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Reporting income for dependent students

Posted by Andrew Chan  April 13, 2009 10:00 AM

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Can you tell me at what point does a teenager and high school/college student who earns income working part-time file income tax return even if he or she is listed as a dependent on parent's return? Is there a income threshold or "dependency" issue as to when to file? Thanks!

Children who are claimed as a dependent on their parent’s tax return are required to file a federal tax return for 2008 if the child:

1) has over $900 dollars of unearned income (includes items such as taxable interest, dividends, investment income, etc.),
2) has over $5,450 dollars of earned income (includes items such as wages, tips, self-employment income, taxable scholarships, fellowship grants, etc.), or
3) has a combined unearned and earned income that exceeds the larger of $900 dollars or their earned income (up to $5,150 dollars) plus $300 dollars.

The limits above increase by $1,350 dollars if the dependent child is blind. The above dollar limits also assume that the dependent is not married. There are different requirements for dependents that are married or over the age of 65.

Your state’s filing requirements may be different. Here in Massachusetts, the filing requirements are determined based on a person’s residency and gross income. In general, residents and part-year residents who have earned or accrued more than $8,000 dollars of gross income from Massachusetts sources need to file a return. Nonresidents need to file if their Massachusetts gross income exceeds either the $8,000 dollar threshold or their prorated personal exemption, whichever is less.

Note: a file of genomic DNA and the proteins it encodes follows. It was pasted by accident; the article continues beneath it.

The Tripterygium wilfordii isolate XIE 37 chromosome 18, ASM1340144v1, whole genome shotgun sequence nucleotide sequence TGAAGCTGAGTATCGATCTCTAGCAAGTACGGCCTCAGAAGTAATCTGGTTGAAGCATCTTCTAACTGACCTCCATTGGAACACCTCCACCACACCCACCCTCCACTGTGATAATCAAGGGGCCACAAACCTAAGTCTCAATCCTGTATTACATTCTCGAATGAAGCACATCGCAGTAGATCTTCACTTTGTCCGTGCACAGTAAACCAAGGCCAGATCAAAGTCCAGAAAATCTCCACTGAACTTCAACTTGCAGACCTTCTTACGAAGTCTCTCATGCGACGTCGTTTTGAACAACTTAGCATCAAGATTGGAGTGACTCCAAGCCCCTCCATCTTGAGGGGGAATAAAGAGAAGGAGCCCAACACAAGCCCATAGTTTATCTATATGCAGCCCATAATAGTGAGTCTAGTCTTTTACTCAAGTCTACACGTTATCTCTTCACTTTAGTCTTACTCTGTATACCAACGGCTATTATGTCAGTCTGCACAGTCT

Massachusetts taxpayers with low income may qualify for No Tax Status (NTS) or a Limited Income Credit (LIC) which will reduce or eliminate any tax liability. However, you will still need to file a Massachusetts tax return to qualify for the NTS or LIC.

In general, even if your child’s income limits do not meet the requirements noted above, it may be a good idea to file a return for your child to get a refund of any federal or state income tax withheld.

For more information about federal filing requirements, visit the IRS’ web site at

For Massachusetts filing requirements, visit the MA Department of Revenue’s web site at

This blog is not written or edited by or the Boston Globe.
The author is solely responsible for the content.

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Local finance professionals share insights and advice on issues such as budgeting, managing debt, and retirement planning.

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D. Abraham Ringer is a CERTIFIED FINANCIAL PLANNER practitioner and a Financial Adviser with Morgan Stanley Global Wealth Management in Boston. He is registered in MA, NH, NY and several other states to which his articles are directed. For more information please visit
Financial Planning Association™ of Massachusetts has 900 members who specialize in the financial planning process. Many of its members engage in philanthropic pro bono work in their communities, recommend legislation, elevate public awareness, promote financial literacy, and advocate for sound economic and tax policies.
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